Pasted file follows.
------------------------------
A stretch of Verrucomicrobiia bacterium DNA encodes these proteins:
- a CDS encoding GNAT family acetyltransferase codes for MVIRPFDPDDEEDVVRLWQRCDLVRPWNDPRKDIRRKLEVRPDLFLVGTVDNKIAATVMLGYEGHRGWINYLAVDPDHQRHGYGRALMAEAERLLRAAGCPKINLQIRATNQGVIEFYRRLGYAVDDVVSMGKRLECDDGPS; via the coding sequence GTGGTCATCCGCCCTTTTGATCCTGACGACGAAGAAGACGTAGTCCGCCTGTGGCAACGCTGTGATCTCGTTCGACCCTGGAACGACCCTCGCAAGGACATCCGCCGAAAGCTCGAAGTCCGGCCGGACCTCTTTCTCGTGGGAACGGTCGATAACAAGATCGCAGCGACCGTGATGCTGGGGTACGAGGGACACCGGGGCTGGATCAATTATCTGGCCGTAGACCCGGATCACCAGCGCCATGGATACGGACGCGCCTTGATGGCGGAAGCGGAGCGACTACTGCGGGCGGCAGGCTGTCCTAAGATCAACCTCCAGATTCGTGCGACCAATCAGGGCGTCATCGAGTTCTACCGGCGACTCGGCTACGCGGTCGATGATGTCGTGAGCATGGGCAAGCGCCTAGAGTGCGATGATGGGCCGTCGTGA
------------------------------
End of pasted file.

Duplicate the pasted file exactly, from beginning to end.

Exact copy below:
A stretch of Verrucomicrobiia bacterium DNA encodes these proteins:
- a CDS encoding GNAT family acetyltransferase codes for MVIRPFDPDDEEDVVRLWQRCDLVRPWNDPRKDIRRKLEVRPDLFLVGTVDNKIAATVMLGYEGHRGWINYLAVDPDHQRHGYGRALMAEAERLLRAAGCPKINLQIRATNQGVIEFYRRLGYAVDDVVSMGKRLECDDGPS; via the coding sequence GTGGTCATCCGCCCTTTTGATCCTGACGACGAAGAAGACGTAGTCCGCCTGTGGCAACGCTGTGATCTCGTTCGACCCTGGAACGACCCTCGCAAGGACATCCGCCGAAAGCTCGAAGTCCGGCCGGACCTCTTTCTCGTGGGAACGGTCGATAACAAGATCGCAGCGACCGTGATGCTGGGGTACGAGGGACACCGGGGCTGGATCAATTATCTGGCCGTAGACCCGGATCACCAGCGCCATGGATACGGACGCGCCTTGATGGCGGAAGCGGAGCGACTACTGCGGGCGGCAGGCTGTCCTAAGATCAACCTCCAGATTCGTGCGACCAATCAGGGCGTCATCGAGTTCTACCGGCGACTCGGCTACGCGGTCGATGATGTCGTGAGCATGGGCAAGCGCCTAGAGTGCGATGATGGGCCGTCGTGA